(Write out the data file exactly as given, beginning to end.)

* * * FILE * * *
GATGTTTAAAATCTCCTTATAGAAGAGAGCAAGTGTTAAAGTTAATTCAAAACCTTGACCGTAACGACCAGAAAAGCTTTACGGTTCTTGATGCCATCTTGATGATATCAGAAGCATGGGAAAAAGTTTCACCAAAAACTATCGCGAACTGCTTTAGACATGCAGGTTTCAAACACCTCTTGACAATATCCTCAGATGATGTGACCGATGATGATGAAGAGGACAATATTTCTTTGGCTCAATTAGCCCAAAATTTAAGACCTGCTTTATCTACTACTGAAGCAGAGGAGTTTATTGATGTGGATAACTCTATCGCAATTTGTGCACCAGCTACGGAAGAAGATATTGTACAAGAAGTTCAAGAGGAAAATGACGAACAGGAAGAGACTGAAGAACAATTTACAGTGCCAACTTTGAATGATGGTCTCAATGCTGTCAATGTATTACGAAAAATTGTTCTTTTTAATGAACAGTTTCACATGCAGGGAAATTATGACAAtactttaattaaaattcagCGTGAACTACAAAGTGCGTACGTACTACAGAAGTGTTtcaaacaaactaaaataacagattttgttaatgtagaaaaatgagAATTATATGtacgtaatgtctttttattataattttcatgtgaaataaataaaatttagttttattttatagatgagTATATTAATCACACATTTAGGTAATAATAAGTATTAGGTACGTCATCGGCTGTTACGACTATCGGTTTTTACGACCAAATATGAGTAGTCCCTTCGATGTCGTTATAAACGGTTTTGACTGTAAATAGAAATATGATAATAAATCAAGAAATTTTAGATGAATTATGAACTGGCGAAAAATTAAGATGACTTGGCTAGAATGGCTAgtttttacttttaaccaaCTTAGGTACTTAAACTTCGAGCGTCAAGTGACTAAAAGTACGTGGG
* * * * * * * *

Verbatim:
GATGTTTAAAATCTCCTTATAGAAGAGAGCAAGTGTTAAAGTTAATTCAAAACCTTGACCGTAACGACCAGAAAAGCTTTACGGTTCTTGATGCCATCTTGATGATATCAGAAGCATGGGAAAAAGTTTCACCAAAAACTATCGCGAACTGCTTTAGACATGCAGGTTTCAAACACCTCTTGACAATATCCTCAGATGATGTGACCGATGATGATGAAGAGGACAATATTTCTTTGGCTCAATTAGCCCAAAATTTAAGACCTGCTTTATCTACTACTGAAGCAGAGGAGTTTATTGATGTGGATAACTCTATCGCAATTTGTGCACCAGCTACGGAAGAAGATATTGTACAAGAAGTTCAAGAGGAAAATGACGAACAGGAAGAGACTGAAGAACAATTTACAGTGCCAACTTTGAATGATGGTCTCAATGCTGTCAATGTATTACGAAAAATTGTTCTTTTTAATGAACAGTTTCACATGCAGGGAAATTATGACAAtactttaattaaaattcagCGTGAACTACAAAGTGCGTACGTACTACAGAAGTGTTtcaaacaaactaaaataacagattttgttaatgtagaaaaatgagAATTATATGtacgtaatgtctttttattataattttcatgtgaaataaataaaatttagttttattttatagatgagTATATTAATCACACATTTAGGTAATAATAAGTATTAGGTACGTCATCGGCTGTTACGACTATCGGTTTTTACGACCAAATATGAGTAGTCCCTTCGATGTCGTTATAAACGGTTTTGACTGTAAATAGAAATATGATAATAAATCAAGAAATTTTAGATGAATTATGAACTGGCGAAAAATTAAGATGACTTGGCTAGAATGGCTAgtttttacttttaaccaaCTTAGGTACTTAAACTTCGAGCGTCAAGTGACTAAAAGTACGTGGG